Architecture of Business Layer working with Entity Framework (Core and v6) – revisited

Datetime:2016-08-22 22:16:21          Topic: Software Architecture           Share

I wrote an article a while ago called Architecture of Business Layer working with Entity Framework , which has been popular. I am now playing with Entity Framework (EF) Core and some sample code made me think – could I better isolate the EF part of my Business Logic? The answer is yes, and this article describes the new and improved approach, with a lot more examples.

Note: All the code in this article is using .NET Core and Entity Framework Core (EF Core). However, the code is easy to understand for anyone who has played with either flavour of EF, and the concepts work equally well with EF 6.x or EF Core.

What is the Business Layer?

If you are new to idea of Business Logic, then I suggest you read the section near the top called ‘What is the Business Layer’ in myoriginal article as it gives a good description with a nice diagram. However, if you are in a hurry here is the short version.

Business Logic is what we call pieces of code that carry out operations that are specific to the job that the application is carrying out. For instance, on an e-commerce site like Amazon you would have Business Logic that handles a customer’s purchase: checking on availability and delivery, taking payments, sending an email confirmation etc. Business logic is definitely a step up on complexity over CRUD (Create, Read, Update and Delete) operations.

While Business Logic can be spread throughout an application and the database, it is accepted best practice to try and isolate the Business Logic into one place, which am calling the Business Layer.

The (improved) architecture of my Business Layer

Let me start with a diagram of the new, improved structure of the Business Logic within an application – in this case an ASP.NET web application but the same approach would work in many other application types.

Next I will explain each of the main layers, with example code.

1. The DataLayer

The Data Layer is where the EF POCO (entity) classes are defined, along with the EF setup and DbContext . I am not going to describe how to create the EF entity classes or the setup of the DbContext (see this documentation for more on that) as I will assume you already know about EF.

Note: I have shown the Data Layer as one assembly, but in bigger applications the EF entity classes are often in a different assembly to the EF setup code. In that case the BizLogic would only link to the EF entity classes.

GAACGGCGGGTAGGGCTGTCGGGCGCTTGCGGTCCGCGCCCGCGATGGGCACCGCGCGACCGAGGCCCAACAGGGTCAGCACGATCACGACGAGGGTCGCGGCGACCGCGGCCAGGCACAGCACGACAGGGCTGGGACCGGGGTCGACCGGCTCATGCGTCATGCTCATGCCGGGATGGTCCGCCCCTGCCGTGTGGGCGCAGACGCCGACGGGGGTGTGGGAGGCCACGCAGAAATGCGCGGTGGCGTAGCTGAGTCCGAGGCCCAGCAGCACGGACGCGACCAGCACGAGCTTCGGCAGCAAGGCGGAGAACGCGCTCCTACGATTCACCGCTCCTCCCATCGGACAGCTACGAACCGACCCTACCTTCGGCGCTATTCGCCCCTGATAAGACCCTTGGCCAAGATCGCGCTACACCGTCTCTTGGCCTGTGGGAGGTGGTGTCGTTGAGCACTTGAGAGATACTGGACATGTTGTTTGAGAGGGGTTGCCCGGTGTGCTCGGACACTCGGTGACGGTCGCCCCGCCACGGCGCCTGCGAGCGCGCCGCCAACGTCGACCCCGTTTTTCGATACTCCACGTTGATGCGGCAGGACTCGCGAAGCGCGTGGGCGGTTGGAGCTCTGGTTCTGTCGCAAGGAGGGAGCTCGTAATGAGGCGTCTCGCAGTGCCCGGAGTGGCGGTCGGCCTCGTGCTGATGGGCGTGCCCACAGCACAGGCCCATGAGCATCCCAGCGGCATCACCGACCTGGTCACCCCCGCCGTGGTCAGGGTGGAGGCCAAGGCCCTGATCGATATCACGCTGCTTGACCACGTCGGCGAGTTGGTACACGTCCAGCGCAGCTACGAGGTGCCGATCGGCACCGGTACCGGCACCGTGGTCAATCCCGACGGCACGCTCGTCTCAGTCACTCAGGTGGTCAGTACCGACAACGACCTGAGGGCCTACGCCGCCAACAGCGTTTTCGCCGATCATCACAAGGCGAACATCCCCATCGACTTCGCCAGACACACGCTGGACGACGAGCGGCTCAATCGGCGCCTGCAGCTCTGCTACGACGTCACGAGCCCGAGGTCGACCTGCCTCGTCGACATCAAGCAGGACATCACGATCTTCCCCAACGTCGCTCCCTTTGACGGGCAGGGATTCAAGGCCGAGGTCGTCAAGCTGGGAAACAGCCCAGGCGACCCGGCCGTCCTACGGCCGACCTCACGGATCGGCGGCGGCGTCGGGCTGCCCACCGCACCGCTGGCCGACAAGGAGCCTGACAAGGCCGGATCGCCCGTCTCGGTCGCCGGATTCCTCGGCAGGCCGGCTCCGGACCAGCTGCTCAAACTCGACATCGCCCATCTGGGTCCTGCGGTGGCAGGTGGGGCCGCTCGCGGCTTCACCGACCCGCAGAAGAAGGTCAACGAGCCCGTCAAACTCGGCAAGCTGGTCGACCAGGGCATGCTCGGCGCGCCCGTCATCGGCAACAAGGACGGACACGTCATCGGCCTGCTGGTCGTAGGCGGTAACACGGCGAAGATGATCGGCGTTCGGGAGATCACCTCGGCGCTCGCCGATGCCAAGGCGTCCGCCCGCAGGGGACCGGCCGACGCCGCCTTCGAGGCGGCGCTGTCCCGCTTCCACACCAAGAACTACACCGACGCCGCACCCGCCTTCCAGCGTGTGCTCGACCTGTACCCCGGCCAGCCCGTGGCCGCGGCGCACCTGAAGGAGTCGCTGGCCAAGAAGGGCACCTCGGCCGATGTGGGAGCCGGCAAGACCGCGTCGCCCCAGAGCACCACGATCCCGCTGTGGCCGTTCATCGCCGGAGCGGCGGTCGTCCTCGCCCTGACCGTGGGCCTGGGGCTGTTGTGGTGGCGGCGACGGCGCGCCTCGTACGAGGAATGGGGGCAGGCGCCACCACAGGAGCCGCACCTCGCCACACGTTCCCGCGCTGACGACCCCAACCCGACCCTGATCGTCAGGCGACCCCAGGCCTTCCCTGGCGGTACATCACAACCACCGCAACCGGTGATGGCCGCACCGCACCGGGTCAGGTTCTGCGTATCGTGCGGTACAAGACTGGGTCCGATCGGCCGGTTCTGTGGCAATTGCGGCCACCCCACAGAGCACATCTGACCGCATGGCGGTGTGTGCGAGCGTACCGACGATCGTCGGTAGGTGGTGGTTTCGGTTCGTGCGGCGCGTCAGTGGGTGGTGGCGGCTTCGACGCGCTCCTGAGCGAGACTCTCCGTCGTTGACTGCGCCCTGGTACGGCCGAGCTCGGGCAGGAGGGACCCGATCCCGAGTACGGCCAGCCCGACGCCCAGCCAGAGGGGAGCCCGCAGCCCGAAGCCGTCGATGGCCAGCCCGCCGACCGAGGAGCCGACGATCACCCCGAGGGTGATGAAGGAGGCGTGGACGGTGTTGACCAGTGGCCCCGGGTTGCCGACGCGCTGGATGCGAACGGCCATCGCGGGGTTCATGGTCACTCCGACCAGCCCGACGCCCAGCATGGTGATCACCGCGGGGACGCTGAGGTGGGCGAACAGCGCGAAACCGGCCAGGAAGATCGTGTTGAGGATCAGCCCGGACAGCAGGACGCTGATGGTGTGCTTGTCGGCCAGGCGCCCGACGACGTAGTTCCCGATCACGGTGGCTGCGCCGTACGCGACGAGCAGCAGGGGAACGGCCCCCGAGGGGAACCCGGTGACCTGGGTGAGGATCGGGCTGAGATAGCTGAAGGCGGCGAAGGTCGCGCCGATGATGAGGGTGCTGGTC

2. The BizLogic Layer

I have written numerous applications, all of which has some quite complex Business Logic. Over the years I have tried different ways of organising these applications and I have come up with one key philosophy – that the “The Business Layer is King“ , i.e. its design and needs drives everything else.

I am a big fan of Domain-Driven Design (DDD) and Eric Evans’ seminal book on DDD, Domain-Driven Design . Eric Evans’ book talks about how the business problem we are trying to solve, called the “Domain Model”, should be “the heart of the Software” (see Eric Evans book , page 4). Eric goes on to say “When the domain is complex, this is a difficult task, calling for the concentrated effort of talented ad skilled people”. Therefore, I try to make sure that the Business Logics data structures are defined by, and solely focused on, the business problem. How that data is stored and how that data is viewed are secondary issues.

Because of the way the EF works it is not sensible to combine the Business Logic with the actual EF POCO classes. Eric Evan’s recognises and discusses this problem in his book, see Eric Evans book , page 159. However, lots of people have tried to make EF more DDD-like.

NOTE: There is plenty of debate on how to apply DDD to EF. Personally I did try making the EF entity classes behave in a DDD way, but for me the amount of work for the gain in separation became too much. I felt I was losing the core tenant of Eric Evans book, which is that the business problem was the focus, not the technology. I recommend Jimmy Bogard comments near the end of this EF issue ‘ The impedance mismatch between EF and domain models: what is Entity Framework’s answer? ’, which I think are very helpful.

My rules for the Business Logic are:

a. The Business Logic data classes should not be affected by other higher layers